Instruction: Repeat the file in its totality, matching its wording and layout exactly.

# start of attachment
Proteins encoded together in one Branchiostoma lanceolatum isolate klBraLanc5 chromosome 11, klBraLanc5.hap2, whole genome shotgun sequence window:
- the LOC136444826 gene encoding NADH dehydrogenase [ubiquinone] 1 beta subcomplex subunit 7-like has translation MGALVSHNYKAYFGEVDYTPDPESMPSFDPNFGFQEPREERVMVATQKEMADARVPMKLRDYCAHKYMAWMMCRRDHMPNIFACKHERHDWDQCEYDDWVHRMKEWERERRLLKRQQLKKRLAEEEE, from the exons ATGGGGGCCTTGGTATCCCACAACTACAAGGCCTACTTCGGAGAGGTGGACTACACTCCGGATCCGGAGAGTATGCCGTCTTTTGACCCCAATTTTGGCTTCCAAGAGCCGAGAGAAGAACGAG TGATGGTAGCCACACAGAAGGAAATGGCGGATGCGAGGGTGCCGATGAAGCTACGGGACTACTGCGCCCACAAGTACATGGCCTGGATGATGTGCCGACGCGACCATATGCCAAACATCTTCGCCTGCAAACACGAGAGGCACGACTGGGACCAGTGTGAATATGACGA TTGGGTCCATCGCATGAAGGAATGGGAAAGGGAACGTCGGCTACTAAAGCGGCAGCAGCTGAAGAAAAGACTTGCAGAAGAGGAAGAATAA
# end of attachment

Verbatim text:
Proteins encoded together in one Branchiostoma lanceolatum isolate klBraLanc5 chromosome 11, klBraLanc5.hap2, whole genome shotgun sequence window:
- the LOC136444826 gene encoding NADH dehydrogenase [ubiquinone] 1 beta subcomplex subunit 7-like has translation MGALVSHNYKAYFGEVDYTPDPESMPSFDPNFGFQEPREERVMVATQKEMADARVPMKLRDYCAHKYMAWMMCRRDHMPNIFACKHERHDWDQCEYDDWVHRMKEWERERRLLKRQQLKKRLAEEEE, from the exons ATGGGGGCCTTGGTATCCCACAACTACAAGGCCTACTTCGGAGAGGTGGACTACACTCCGGATCCGGAGAGTATGCCGTCTTTTGACCCCAATTTTGGCTTCCAAGAGCCGAGAGAAGAACGAG TGATGGTAGCCACACAGAAGGAAATGGCGGATGCGAGGGTGCCGATGAAGCTACGGGACTACTGCGCCCACAAGTACATGGCCTGGATGATGTGCCGACGCGACCATATGCCAAACATCTTCGCCTGCAAACACGAGAGGCACGACTGGGACCAGTGTGAATATGACGA TTGGGTCCATCGCATGAAGGAATGGGAAAGGGAACGTCGGCTACTAAAGCGGCAGCAGCTGAAGAAAAGACTTGCAGAAGAGGAAGAATAA